The Dallas Morning News

UBS may absorb rival Credit Suisse

Takeover of troubled bank may ease economic concerns


Switzerlan­d’s largest bank, UBS, is reportedly in talks to take over its troubled rival Credit Suisse, a move that could ease growing concerns that the turbulence at the European banking behemoth could ripple through the global economy.

Boards at Switzerlan­d’s two biggest banks are meeting this weekend about plans to merge as early as Saturday evening, according to a Financial Times report.

The discussion­s are the latest developmen­t in more than a week of tumult and fears about the resilience of the global financial system after the shocking collapse of Silicon Valley Bank and subsequent actions on Wall Street and by regulators to shore up major financial institutio­ns.

The banks’ key regulators in the United States, Britain and Switzerlan­d also are considerin­g the legal structure of a deal, as UBS seeks concession­s, including some form of government agreement to cover future legal costs, according to the Financial Times. Credit Suisse’s shares jumped 7% in after-hours trading.

Credit Suisse and UBS declined to comment. The Swiss National Bank and the U.S. Federal Reserve did not immediatel­y respond to requests for comment.

Germany’s Deutsche Bank also is watching to see if it could acquire certain Credit Suisse businesses, according to a Bloomberg News report.

A takeover could limit fears that the turmoil at Credit Suisse and multiple troubled financial institutio­ns in the United States would create a banking contagion, similar to the events of the 2008 financial crisis. Even after actions by government­s and financial institutio­ns this week, the stock market has showed continued worry that the banking industry’s tumult has not settled. Yet experts say that the financial system appears to be on firm ground and that the volatility in the stock market may reflect news developmen­ts rather than a signal of a broader crisis.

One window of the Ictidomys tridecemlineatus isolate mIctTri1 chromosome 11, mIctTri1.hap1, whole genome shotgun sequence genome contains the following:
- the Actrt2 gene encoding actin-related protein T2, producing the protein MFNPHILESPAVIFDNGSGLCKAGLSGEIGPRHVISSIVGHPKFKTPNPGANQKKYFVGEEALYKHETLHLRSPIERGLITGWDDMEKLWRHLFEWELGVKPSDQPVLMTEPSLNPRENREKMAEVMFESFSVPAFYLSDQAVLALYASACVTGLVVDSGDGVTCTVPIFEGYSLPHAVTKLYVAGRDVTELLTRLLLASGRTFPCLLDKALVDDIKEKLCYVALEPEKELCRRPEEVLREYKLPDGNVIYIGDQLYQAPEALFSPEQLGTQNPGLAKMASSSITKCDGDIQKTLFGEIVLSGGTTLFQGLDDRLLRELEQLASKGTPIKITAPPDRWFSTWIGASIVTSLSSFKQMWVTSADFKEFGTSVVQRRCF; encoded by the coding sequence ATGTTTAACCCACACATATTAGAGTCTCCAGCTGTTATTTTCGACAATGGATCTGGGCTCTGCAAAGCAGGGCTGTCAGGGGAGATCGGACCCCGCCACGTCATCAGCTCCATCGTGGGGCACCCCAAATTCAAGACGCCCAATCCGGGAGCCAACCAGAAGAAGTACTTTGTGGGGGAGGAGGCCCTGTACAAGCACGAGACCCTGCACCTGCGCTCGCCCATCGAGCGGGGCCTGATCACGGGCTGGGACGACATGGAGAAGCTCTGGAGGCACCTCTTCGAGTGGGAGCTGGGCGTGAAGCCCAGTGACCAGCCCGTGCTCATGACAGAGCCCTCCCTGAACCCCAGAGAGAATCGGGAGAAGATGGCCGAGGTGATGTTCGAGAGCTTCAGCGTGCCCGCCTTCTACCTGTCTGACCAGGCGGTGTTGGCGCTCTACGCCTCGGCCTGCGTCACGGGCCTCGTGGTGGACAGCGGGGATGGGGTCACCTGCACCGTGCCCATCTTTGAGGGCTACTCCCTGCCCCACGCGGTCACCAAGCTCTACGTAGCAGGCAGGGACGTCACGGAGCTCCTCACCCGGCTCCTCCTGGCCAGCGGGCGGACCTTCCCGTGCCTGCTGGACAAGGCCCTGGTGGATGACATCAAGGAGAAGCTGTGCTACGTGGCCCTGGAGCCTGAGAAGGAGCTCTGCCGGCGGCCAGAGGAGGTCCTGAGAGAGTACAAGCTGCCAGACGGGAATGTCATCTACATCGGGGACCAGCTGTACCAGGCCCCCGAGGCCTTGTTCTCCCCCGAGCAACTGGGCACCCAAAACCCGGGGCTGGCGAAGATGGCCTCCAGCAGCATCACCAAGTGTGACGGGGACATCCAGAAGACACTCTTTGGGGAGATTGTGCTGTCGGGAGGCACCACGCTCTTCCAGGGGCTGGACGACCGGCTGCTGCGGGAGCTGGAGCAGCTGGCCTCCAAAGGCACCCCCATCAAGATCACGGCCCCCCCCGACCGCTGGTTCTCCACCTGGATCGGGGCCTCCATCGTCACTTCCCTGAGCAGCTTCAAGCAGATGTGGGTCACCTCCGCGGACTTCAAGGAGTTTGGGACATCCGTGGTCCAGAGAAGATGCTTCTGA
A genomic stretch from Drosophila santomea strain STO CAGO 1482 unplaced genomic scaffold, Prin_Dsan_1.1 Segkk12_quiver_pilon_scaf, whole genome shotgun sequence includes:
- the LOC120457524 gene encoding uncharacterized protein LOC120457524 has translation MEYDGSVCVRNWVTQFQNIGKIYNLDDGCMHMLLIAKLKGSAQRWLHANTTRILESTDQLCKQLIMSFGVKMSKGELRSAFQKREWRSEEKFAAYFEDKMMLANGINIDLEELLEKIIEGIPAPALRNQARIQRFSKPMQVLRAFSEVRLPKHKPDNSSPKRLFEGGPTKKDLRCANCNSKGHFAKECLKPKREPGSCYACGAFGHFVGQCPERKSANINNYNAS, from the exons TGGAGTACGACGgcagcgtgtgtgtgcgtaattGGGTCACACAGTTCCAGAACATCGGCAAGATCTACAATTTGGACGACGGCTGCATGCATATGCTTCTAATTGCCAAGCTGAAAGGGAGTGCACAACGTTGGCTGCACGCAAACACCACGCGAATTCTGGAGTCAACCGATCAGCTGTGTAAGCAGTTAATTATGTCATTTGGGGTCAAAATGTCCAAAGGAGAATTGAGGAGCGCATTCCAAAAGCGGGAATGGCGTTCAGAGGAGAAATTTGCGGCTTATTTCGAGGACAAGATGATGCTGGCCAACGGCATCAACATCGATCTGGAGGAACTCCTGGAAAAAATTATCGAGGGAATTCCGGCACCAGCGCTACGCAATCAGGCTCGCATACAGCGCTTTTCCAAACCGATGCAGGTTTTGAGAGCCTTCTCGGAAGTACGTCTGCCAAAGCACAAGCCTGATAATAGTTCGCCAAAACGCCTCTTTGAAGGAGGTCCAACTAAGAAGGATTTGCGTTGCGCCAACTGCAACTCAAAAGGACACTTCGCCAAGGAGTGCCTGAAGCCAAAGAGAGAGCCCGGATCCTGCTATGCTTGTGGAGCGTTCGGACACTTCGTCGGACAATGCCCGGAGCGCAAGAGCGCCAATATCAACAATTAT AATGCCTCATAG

The discussion­s follow a week of chaos for Credit Suisse. On Thursday, Switzerlan­d’s central bank provided the company a $53.7 billion liquidity lifeline, after the bank disclosed “material weaknesses” in its financial reporting.

But Credit Suisse’s underlying troubles began well before the recent trouble at banks in the United States. The 167year-old bank, which originally served the ultrawealt­hy, has had financial losses, risk and compliance problems, and a critical data breach. Credit Suisse in October disclosed that it suffered significan­t customer withdrawal­s, and in 2021, it experience­d major losses because of its exposure to the collapse of New Yorkbased Archegos Capital Management.

Meanwhile, Silicon Valley Bank’s parent company on Friday filed for Chapter 11 bankruptcy.

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